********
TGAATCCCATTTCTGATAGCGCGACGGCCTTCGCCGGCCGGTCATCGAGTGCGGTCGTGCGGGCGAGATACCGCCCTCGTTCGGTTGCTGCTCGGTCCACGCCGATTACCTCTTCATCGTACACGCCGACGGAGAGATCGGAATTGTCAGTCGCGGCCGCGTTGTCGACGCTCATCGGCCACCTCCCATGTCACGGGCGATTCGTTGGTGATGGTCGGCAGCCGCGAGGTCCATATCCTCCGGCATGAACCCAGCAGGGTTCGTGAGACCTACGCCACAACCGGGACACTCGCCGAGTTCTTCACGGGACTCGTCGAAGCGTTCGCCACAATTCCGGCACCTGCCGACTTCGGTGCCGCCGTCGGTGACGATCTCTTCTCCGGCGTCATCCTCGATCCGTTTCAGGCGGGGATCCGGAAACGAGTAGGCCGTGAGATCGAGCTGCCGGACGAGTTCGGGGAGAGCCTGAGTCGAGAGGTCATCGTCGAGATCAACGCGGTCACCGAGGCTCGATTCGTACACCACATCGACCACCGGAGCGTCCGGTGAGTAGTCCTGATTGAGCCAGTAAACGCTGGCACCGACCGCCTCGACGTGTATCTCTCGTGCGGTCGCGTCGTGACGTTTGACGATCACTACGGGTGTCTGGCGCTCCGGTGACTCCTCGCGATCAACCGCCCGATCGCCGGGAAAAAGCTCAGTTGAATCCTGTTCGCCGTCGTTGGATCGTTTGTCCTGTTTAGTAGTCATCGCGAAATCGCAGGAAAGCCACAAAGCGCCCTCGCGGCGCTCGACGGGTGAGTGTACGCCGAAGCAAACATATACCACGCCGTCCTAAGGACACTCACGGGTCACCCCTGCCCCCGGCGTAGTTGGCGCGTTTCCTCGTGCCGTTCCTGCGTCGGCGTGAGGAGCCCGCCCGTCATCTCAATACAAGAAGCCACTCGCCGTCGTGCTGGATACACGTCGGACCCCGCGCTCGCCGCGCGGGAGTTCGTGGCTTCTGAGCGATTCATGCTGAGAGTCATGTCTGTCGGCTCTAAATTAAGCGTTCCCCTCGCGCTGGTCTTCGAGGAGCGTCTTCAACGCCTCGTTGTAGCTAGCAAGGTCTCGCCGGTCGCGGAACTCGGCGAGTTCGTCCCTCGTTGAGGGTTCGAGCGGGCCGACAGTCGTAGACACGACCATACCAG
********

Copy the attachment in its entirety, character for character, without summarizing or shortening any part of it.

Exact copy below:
TGAATCCCATTTCTGATAGCGCGACGGCCTTCGCCGGCCGGTCATCGAGTGCGGTCGTGCGGGCGAGATACCGCCCTCGTTCGGTTGCTGCTCGGTCCACGCCGATTACCTCTTCATCGTACACGCCGACGGAGAGATCGGAATTGTCAGTCGCGGCCGCGTTGTCGACGCTCATCGGCCACCTCCCATGTCACGGGCGATTCGTTGGTGATGGTCGGCAGCCGCGAGGTCCATATCCTCCGGCATGAACCCAGCAGGGTTCGTGAGACCTACGCCACAACCGGGACACTCGCCGAGTTCTTCACGGGACTCGTCGAAGCGTTCGCCACAATTCCGGCACCTGCCGACTTCGGTGCCGCCGTCGGTGACGATCTCTTCTCCGGCGTCATCCTCGATCCGTTTCAGGCGGGGATCCGGAAACGAGTAGGCCGTGAGATCGAGCTGCCGGACGAGTTCGGGGAGAGCCTGAGTCGAGAGGTCATCGTCGAGATCAACGCGGTCACCGAGGCTCGATTCGTACACCACATCGACCACCGGAGCGTCCGGTGAGTAGTCCTGATTGAGCCAGTAAACGCTGGCACCGACCGCCTCGACGTGTATCTCTCGTGCGGTCGCGTCGTGACGTTTGACGATCACTACGGGTGTCTGGCGCTCCGGTGACTCCTCGCGATCAACCGCCCGATCGCCGGGAAAAAGCTCAGTTGAATCCTGTTCGCCGTCGTTGGATCGTTTGTCCTGTTTAGTAGTCATCGCGAAATCGCAGGAAAGCCACAAAGCGCCCTCGCGGCGCTCGACGGGTGAGTGTACGCCGAAGCAAACATATACCACGCCGTCCTAAGGACACTCACGGGTCACCCCTGCCCCCGGCGTAGTTGGCGCGTTTCCTCGTGCCGTTCCTGCGTCGGCGTGAGGAGCCCGCCCGTCATCTCAATACAAGAAGCCACTCGCCGTCGTGCTGGATACACGTCGGACCCCGCGCTCGCCGCGCGGGAGTTCGTGGCTTCTGAGCGATTCATGCTGAGAGTCATGTCTGTCGGCTCTAAATTAAGCGTTCCCCTCGCGCTGGTCTTCGAGGAGCGTCTTCAACGCCTCGTTGTAGCTAGCAAGGTCTCGCCGGTCGCGGAACTCGGCGAGTTCGTCCCTCGTTGAGGGTTCGAGCGGGCCGACAGTCGTAGACACGACCATACCAG